In This Study MethodologySituation Overview Consulting Services OverviewImplementation Services OverviewSecurity Operations OverviewEducation and Training OverviewFuture Outlook Forecast and AssumptionsWorldwide Security ServicesU.S. Security Services SpendingMarket ContextEssential Guidance Learn More Related ResearchMethodologyHistorical Market Values and Exchange RatesSynopsisTable: Worldwide Security Services Spending by Region, 2006–2015 ($M) Table: Worldwide Security Services Spending Growth by Region, 2010–2015 (%) Table: U.S. Security Services Spending by Activity, 2006–2015 ($M) Table: U.S. Security Services Spending Growth by Activity, 2010–2015 (%) Table: Top 3 Assumptions for the Worldwide and U.S. Security Services Market, 2011–2015 Table: Key Forecast Assumptions for the Worldwide and U.S. Security Services Market, 2011–2015 Table: Worldwide Security Services Spending, 2006–2015: Comparison of January 2009 and May 2011 Forecasts ($M) Table: Exchange Rates, 2003–2010 (%) Figure: IDC's Security Services Taxonomy Figure: Worldwide Security Services Spending by Region, 2010–2015 Figure: U.S. Security Services Spending by Activity, 2006–2015 Figure: Worldwide Security Services Spending, 2006–2015: Comparison of January 2009 and May 2011 Forecasts
Worldwide and U.S. Security Services 2011–2015 Forecast and Analysis
This IDC study presents the worldwide and U.S. security services forecast for the period 2011-2015.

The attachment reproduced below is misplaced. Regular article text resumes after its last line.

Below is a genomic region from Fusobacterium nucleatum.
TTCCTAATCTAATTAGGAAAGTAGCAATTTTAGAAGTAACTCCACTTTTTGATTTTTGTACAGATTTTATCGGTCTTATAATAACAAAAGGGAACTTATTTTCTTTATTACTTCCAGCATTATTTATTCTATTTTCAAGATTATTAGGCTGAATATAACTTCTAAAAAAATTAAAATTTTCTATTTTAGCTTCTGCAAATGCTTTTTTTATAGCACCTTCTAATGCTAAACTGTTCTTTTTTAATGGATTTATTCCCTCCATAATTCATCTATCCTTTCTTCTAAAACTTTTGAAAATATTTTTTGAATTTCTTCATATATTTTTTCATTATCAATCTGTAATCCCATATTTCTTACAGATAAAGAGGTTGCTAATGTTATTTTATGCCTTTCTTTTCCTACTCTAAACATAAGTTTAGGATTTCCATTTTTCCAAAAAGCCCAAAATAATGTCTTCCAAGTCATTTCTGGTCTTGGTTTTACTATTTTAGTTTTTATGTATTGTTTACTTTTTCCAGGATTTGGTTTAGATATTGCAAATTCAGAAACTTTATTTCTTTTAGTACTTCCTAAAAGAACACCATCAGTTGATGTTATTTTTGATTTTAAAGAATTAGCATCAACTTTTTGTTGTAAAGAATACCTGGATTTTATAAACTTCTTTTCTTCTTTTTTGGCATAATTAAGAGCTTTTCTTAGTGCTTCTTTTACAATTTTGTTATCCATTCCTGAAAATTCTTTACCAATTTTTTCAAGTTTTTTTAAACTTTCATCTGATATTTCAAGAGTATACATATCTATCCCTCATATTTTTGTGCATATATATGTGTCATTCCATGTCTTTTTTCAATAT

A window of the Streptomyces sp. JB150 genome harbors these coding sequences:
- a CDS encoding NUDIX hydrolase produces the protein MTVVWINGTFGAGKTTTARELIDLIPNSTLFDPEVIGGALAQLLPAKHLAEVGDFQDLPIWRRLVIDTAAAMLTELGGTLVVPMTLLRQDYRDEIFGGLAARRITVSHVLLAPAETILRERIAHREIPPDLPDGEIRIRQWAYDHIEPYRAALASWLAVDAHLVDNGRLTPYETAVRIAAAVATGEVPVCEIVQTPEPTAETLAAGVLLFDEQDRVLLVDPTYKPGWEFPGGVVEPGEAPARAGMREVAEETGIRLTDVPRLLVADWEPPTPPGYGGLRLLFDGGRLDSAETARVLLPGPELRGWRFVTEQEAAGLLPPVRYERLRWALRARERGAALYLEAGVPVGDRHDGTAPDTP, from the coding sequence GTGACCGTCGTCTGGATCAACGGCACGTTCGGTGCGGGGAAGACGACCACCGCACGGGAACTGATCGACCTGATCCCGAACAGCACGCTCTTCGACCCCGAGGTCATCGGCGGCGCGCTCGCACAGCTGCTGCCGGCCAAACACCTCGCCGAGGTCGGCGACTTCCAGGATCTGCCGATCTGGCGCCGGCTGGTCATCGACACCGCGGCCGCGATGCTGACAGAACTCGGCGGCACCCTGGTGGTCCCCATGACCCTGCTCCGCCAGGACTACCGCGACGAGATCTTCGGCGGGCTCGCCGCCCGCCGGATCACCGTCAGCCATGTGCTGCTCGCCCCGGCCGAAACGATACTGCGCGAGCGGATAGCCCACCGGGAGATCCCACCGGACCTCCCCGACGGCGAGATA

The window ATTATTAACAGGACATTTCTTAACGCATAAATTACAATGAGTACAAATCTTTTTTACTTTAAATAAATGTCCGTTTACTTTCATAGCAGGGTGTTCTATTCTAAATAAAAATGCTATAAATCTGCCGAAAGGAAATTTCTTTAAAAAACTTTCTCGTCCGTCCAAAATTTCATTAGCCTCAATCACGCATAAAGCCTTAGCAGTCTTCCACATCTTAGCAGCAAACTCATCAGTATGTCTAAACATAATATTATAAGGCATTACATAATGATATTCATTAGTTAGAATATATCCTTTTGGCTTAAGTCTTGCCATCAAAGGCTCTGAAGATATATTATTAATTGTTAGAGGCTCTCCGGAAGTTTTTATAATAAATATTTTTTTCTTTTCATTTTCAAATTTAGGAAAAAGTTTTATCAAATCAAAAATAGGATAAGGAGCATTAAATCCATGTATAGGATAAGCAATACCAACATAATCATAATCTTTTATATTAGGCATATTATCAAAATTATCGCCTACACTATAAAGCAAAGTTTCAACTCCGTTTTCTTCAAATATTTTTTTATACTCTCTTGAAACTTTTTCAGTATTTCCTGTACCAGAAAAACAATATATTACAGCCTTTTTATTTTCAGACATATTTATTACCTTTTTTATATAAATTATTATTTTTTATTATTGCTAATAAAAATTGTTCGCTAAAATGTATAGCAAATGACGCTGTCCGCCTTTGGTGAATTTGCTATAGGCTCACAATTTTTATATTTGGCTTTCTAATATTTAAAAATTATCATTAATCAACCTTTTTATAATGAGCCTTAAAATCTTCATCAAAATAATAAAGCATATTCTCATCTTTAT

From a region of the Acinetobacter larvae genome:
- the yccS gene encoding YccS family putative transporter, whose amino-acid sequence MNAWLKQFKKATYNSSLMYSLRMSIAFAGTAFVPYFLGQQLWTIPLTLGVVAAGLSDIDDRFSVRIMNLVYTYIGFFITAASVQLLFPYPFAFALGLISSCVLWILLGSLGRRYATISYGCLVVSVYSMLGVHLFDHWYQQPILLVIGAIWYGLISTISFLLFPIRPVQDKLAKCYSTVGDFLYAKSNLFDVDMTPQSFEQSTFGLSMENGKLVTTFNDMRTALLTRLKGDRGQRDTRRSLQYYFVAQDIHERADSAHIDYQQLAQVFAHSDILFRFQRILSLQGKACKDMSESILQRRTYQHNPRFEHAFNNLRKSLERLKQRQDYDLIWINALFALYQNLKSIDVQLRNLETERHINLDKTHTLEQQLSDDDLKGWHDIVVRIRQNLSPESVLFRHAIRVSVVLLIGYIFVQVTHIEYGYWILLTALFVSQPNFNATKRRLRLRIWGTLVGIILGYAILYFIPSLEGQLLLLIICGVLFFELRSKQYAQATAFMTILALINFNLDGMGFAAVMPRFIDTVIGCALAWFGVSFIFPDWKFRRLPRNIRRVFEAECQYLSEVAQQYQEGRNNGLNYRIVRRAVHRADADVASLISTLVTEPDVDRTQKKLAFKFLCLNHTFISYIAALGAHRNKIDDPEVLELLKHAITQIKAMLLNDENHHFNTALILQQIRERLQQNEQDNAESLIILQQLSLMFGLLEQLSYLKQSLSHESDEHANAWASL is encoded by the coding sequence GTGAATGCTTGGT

"Enterprises see more and more of their IT budget consumed with costs to secure their environment. They already know that antivirus tools don't work against advanced persistent threats (APTs) and other malicious threats and that they are vulnerable to becoming part of the 70% of organizations that have been breached in some way. Their security and IT staff want to stay focused on tightening up their infrastructure against threats but the changing and persistent nature of those with malicious intent make it very challenging to stay ahead of security threat management. Security services providers have built out security consultant and implementation teams to architect infrastructures that address key business concerns of data protection and keeping unauthorized traffic off their network. As security services providers streamline their consultancy and implementation practices, and technology advances and service delivery platforms have developed, security services are a viable alternative for enterprises of all sizes. The growth in this market shows that security services providers are a preferred route to completing the task in-house for those reasons. Security services vendors are positioning themselves as a trusted partner and must implement their own services within their own infrastructures to create trust within the enterprise community. Security is a very sensitive subject, particularly when heavy fines are levied for noncompliance of industry and regulatory controls. Brand degradation and R&D loss are common effects of poorly implemented security measures, and enterprises are well aware of that exposure. Security tends to be 'sticky' and enterprises don't switch security services providers as they do other services. It also provides the services providers the opportunity to up-sell incremental security services since they are already in the customer environment and have visibility into customer security vulnerabilities and threat vectors. But security services providers have to remain diligent against emerging threats and maintain focus as a trusted partner, with their own reputation on the line to maintain their customers' security," said Chris Liebert, senior analyst, Security Services, IDC.